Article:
The fig tree ripens its figs, and the vines are in blossom; they give forth fragrance. — ESV Dodi (my beloved) spoke, and said unto me, Rise up, my love, my fair one, and come away.
Flirting behavior varies across cultures due to different modes of social etiquette, such as how closely people should stand (proxemics), how long to hold eye contact, how much touching is appropriate and so forth. For example, ethologist Irenäus Eibl-Eibesfeldt found that in places as different as Africa and North America, women exhibit similar flirting behavior, such as a prolonged stare followed by a head tilt away with a little smile. The Oxford English Dictionary (first edition) associates it with such onomatopoeic words as flit and flick, emphasizing a lack of seriousness; on the other hand, it has been attributed to the old French conter fleurette, which means "to (try to) seduce" by the dropping of flower petals, that is, "to speak sweet nothings".
While old-fashioned, this expression is still used in French, often mockingly, but the English gallicism to flirt has made its way and has now become an anglicism.
Here is a great article from Yahoo Personals entitled, Great questions for sparking online conversations.'In the article, author Rad Dewey (with Jaime Rodriguez, Jr.) gives actual, word for word examples of questions you can use immediately with women online. If our moms were setting us up on a blind date, what three things would your mom tell mine about you?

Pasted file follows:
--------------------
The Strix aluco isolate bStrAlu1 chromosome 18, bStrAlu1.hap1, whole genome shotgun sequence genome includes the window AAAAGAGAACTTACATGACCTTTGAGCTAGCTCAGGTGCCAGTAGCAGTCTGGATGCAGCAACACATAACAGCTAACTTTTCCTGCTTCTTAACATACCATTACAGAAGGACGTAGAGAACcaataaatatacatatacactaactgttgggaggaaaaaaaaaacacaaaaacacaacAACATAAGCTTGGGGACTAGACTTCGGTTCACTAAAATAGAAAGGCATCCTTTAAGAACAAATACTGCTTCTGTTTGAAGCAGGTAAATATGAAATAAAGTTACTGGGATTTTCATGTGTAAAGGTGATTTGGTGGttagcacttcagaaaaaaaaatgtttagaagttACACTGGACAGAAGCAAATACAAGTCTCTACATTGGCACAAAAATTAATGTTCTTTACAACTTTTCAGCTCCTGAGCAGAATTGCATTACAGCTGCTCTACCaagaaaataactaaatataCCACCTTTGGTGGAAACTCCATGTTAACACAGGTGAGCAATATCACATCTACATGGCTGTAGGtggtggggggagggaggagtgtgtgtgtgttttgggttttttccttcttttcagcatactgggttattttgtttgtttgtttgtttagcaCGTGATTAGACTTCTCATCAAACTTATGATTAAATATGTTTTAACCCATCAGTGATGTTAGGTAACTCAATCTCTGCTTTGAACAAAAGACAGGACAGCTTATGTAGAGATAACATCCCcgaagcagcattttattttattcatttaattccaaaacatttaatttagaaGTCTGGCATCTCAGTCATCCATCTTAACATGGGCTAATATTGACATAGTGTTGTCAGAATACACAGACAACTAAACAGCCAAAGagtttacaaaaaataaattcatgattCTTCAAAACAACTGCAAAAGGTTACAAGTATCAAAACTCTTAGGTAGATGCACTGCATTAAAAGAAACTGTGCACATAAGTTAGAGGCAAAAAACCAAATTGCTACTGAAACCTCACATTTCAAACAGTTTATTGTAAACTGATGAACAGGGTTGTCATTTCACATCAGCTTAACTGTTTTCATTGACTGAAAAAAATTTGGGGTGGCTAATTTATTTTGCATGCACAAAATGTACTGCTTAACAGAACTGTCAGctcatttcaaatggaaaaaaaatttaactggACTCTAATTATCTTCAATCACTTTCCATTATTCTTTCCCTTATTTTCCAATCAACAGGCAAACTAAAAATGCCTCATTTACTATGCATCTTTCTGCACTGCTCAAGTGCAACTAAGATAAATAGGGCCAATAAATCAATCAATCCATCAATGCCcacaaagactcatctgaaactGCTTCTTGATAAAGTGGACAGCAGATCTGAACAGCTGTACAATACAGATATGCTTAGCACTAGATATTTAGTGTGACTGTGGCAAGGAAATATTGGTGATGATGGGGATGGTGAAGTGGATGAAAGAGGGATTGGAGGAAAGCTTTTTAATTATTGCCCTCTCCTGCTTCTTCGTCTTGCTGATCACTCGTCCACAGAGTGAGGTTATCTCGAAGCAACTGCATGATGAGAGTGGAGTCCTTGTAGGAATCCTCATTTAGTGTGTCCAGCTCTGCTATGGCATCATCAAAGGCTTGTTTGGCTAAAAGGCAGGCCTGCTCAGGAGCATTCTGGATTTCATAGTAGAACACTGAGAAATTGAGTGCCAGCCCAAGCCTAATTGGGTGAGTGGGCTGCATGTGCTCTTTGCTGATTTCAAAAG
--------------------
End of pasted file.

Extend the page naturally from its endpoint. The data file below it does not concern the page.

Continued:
A lot of people chimed in at the bottom with questions they use, and most of them are either too situation-specific or just flat out suck.
Charles Francis Badini created the Original Fanology or Ladies' Conversation Fan which was published by William Cock in London in 1797.
The use of the fan was not limited to women, as men also carried fans and learned how to convey messages with them.
The french word fleurette (small flower), and the language of old south France word flouretas (from the latin flora(for flower)), are related to some little says where flowers are both at the same time a pretext and the comparison terms.
In southern France, some usage were yet used in 1484,.
Communications theorist Paul Watzlawick used this situation, where "both American soldiers and British girls accused one another of being sexually brash", as an example of differences in "punctuation" in interpersonal communications.
He wrote that courtship in both cultures used approximately 30 steps from "first eye contact to the ultimate consummation", but that the sequence of the steps was different.
For instance, placing the fan near the heart meant "I love you", while opening a fan wide meant "Wait for me".